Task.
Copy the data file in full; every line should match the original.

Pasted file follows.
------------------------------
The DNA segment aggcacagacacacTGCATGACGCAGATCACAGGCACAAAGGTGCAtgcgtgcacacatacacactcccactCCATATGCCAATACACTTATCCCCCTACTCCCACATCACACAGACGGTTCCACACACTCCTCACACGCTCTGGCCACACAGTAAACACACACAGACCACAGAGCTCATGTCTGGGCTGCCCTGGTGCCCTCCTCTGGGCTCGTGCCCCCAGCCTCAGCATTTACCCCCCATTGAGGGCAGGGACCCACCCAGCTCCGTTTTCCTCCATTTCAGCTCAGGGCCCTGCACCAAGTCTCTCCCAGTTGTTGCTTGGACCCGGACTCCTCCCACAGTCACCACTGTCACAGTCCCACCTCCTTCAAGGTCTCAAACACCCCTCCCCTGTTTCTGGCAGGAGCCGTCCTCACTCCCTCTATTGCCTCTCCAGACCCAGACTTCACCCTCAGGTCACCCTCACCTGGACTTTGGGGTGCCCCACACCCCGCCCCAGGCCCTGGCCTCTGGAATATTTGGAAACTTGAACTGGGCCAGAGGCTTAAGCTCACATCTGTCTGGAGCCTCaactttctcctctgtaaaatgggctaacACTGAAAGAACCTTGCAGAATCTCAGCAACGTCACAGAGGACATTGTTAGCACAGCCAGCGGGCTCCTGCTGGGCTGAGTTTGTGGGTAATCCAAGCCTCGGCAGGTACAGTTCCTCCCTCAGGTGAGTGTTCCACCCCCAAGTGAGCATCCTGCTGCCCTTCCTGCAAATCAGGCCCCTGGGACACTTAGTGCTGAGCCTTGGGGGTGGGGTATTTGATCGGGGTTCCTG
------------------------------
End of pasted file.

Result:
The DNA segment aggcacagacacacTGCATGACGCAGATCACAGGCACAAAGGTGCAtgcgtgcacacatacacactcccactCCATATGCCAATACACTTATCCCCCTACTCCCACATCACACAGACGGTTCCACACACTCCTCACACGCTCTGGCCACACAGTAAACACACACAGACCACAGAGCTCATGTCTGGGCTGCCCTGGTGCCCTCCTCTGGGCTCGTGCCCCCAGCCTCAGCATTTACCCCCCATTGAGGGCAGGGACCCACCCAGCTCCGTTTTCCTCCATTTCAGCTCAGGGCCCTGCACCAAGTCTCTCCCAGTTGTTGCTTGGACCCGGACTCCTCCCACAGTCACCACTGTCACAGTCCCACCTCCTTCAAGGTCTCAAACACCCCTCCCCTGTTTCTGGCAGGAGCCGTCCTCACTCCCTCTATTGCCTCTCCAGACCCAGACTTCACCCTCAGGTCACCCTCACCTGGACTTTGGGGTGCCCCACACCCCGCCCCAGGCCCTGGCCTCTGGAATATTTGGAAACTTGAACTGGGCCAGAGGCTTAAGCTCACATCTGTCTGGAGCCTCaactttctcctctgtaaaatgggctaacACTGAAAGAACCTTGCAGAATCTCAGCAACGTCACAGAGGACATTGTTAGCACAGCCAGCGGGCTCCTGCTGGGCTGAGTTTGTGGGTAATCCAAGCCTCGGCAGGTACAGTTCCTCCCTCAGGTGAGTGTTCCACCCCCAAGTGAGCATCCTGCTGCCCTTCCTGCAAATCAGGCCCCTGGGACACTTAGTGCTGAGCCTTGGGGGTGGGGTATTTGATCGGGGTTCCTG